New Zealand Folley migration to New Zealand +

Emigration to New Zealand followed in the footsteps of the European explorers, such as Captain Cook (1769-70): first came sealers, whalers, missionaries, and traders. By 1838, the British New Zealand Company had begun buying land from the Maori tribes, and selling it to settlers, and, after the Treaty of Waitangi in 1840, many British families set out on the arduous six month journey from Britain to Aotearoa to start a new life. Early immigrants include:

Folley Settlers in New Zealand in the 19th Century
  • Patrick Folley, aged 21, a labourer, who arrived in Wellington, New Zealand aboard the ship "Alma" in 1857

The Folley Motto +

The motto was originally a war cry or slogan. Mottoes first began to be shown with arms in the 14th and 15th centuries, but were not in general use until the 17th century. Thus the oldest coats of arms generally do not include a motto. Mottoes seldom form part of the grant of arms: Under most heraldic authorities, a motto is an optional component of the coat of arms, and can be added to or changed at will; many families have chosen not to display a motto.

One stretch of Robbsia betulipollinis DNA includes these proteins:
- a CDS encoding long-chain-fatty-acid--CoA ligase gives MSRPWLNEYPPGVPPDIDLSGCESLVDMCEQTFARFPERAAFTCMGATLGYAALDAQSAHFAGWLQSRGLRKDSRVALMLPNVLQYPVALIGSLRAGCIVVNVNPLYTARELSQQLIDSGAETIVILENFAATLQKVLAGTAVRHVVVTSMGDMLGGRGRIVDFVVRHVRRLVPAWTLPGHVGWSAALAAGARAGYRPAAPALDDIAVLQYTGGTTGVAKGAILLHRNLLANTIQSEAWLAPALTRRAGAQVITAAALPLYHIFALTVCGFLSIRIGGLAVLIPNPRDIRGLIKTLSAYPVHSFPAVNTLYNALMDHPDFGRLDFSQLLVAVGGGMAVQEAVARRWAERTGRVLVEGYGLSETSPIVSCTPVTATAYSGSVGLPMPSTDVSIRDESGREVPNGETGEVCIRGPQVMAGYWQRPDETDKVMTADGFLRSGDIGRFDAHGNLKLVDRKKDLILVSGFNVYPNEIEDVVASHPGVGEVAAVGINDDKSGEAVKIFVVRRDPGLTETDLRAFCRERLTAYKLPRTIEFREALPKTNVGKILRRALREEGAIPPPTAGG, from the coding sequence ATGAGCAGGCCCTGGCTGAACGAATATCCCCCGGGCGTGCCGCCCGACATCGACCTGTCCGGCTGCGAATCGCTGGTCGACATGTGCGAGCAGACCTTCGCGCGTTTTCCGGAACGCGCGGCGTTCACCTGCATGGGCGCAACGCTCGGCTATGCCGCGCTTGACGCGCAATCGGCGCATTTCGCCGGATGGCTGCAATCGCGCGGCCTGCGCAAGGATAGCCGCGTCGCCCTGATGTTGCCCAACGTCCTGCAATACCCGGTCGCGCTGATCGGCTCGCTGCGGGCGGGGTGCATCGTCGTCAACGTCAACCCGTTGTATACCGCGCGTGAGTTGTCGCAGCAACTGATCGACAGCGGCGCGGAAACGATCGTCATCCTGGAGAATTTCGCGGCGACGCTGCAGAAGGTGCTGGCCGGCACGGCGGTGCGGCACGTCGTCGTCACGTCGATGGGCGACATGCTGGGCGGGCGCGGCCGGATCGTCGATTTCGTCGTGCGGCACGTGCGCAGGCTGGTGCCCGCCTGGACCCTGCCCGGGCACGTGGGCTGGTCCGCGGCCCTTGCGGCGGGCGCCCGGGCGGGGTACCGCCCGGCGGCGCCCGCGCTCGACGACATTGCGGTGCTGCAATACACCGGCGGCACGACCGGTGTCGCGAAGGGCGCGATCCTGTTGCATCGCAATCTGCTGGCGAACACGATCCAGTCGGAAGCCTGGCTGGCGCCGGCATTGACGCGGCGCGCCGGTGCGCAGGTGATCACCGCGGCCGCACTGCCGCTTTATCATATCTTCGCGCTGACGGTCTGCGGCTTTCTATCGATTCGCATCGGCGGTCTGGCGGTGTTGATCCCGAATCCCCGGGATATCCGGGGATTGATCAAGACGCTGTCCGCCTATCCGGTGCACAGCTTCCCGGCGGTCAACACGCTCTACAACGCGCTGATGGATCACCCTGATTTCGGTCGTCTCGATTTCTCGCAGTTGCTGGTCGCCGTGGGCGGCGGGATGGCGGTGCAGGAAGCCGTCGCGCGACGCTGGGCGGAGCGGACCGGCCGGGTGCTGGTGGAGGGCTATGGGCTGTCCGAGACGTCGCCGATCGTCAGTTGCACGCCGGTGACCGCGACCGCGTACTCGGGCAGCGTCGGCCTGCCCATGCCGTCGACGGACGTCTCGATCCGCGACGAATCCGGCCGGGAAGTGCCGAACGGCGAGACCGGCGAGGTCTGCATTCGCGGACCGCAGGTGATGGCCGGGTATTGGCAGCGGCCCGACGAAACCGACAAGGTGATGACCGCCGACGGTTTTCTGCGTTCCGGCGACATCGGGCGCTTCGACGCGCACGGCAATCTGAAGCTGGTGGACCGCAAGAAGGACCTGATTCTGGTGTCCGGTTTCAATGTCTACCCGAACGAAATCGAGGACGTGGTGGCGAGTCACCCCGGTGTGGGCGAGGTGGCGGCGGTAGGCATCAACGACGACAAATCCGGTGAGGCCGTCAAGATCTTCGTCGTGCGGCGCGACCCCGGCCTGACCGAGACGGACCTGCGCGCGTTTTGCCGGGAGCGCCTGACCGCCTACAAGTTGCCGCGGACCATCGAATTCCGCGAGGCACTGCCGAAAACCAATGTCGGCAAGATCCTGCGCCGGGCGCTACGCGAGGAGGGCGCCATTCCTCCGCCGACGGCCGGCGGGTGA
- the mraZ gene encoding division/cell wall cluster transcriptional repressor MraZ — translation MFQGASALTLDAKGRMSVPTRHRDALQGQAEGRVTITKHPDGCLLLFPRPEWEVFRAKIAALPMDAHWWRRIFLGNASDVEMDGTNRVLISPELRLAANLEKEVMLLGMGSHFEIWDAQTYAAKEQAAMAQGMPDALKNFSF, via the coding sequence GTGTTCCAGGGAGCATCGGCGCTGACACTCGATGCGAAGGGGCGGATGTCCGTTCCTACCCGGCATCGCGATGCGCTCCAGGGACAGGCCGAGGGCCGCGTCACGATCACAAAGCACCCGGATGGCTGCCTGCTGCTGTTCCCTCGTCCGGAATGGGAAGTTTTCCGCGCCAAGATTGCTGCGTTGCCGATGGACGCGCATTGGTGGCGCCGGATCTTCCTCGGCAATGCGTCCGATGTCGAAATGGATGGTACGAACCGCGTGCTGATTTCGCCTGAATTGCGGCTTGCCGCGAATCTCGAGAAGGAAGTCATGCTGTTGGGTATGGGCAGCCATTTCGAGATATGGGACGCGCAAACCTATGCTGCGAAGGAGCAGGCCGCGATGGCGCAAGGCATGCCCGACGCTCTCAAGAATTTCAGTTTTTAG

Motto: Ut prosim
Motto Translation: That I may be of use.

  1. Smith, Eldson Coles, New Dictionary of American Family Names New York: Harper & Row, 1956. Print
  2. Filby, P. William, Meyer, Mary K., Passenger and immigration lists index : a guide to published arrival records of about 500,000 passengers who came to the United States and Canada in the seventeenth, eighteenth, and nineteenth centuries. 1982-1985 Cumulated Supplements in Four Volumes Detroit, Mich. : Gale Research Co., 1985, Print (ISBN 0-8103-1795-8)
  3. Convict Records Voyages to Australia (Retrieved 20th August 2020). Retrieved from
  4. Cornwall Online Parish Clerks. (Retrieved 2018, May 30). Ships' Passenger Lists of Arrivals in New South Wales on (1828 - 1842, 1848 - 1849) [PDF]. Retrieved from
  5. Cornwall Online Parish Clerks. (Retreived 3rd May 2018). Retrieved from on Facebook